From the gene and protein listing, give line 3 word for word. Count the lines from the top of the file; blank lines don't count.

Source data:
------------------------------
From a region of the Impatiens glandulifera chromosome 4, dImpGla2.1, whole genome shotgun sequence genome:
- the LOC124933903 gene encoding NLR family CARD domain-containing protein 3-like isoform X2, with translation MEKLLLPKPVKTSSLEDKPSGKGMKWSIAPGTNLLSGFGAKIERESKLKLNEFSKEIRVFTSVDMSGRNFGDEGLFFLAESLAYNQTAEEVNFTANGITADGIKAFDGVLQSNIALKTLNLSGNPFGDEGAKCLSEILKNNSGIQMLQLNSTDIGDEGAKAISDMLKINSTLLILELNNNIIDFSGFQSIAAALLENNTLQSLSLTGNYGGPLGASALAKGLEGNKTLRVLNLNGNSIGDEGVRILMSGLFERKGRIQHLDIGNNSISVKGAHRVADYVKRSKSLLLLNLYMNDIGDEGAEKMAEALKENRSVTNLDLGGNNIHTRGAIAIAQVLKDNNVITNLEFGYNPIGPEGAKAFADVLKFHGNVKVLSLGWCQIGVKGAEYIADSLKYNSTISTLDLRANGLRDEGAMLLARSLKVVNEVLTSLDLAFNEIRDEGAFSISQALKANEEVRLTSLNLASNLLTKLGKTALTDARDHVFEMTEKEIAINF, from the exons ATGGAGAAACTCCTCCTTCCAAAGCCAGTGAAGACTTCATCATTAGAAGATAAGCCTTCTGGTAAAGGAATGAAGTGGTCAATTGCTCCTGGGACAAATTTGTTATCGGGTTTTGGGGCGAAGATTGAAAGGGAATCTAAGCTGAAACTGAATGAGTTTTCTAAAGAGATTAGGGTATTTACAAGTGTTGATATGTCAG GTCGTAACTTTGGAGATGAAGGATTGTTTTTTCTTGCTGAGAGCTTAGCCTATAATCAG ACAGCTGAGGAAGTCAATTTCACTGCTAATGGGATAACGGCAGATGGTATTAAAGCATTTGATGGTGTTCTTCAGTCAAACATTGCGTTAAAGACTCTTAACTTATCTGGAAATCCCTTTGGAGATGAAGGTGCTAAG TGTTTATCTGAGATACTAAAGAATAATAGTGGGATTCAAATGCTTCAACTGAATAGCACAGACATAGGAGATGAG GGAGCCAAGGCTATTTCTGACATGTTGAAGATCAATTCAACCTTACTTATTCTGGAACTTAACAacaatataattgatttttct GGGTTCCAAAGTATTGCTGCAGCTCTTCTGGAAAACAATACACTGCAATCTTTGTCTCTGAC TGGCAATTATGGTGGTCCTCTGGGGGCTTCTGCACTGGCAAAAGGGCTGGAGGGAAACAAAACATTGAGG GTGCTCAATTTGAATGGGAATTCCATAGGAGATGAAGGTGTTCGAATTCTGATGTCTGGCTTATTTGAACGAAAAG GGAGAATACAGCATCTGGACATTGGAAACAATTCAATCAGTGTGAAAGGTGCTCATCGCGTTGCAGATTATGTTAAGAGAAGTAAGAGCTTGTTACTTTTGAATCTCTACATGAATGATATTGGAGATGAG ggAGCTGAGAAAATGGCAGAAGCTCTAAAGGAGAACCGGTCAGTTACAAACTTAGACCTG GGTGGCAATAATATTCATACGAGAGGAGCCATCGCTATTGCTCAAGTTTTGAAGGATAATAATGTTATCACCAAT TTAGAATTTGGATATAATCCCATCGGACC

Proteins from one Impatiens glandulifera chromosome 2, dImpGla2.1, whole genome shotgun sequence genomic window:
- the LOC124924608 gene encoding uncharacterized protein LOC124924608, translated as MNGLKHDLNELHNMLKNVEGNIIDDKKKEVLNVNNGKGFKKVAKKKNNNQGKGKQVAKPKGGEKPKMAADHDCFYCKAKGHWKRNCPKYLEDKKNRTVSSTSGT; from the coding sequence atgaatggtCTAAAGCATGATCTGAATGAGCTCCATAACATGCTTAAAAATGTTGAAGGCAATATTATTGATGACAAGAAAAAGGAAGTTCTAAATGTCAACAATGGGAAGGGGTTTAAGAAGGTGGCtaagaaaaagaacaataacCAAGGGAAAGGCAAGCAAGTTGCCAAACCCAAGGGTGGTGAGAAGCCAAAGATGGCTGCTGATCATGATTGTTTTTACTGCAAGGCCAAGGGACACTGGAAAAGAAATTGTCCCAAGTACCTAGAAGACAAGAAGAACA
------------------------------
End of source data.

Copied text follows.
Proteins from one Impatiens glandulifera chromosome 2, dImpGla2.1, whole genome shotgun sequence genomic window: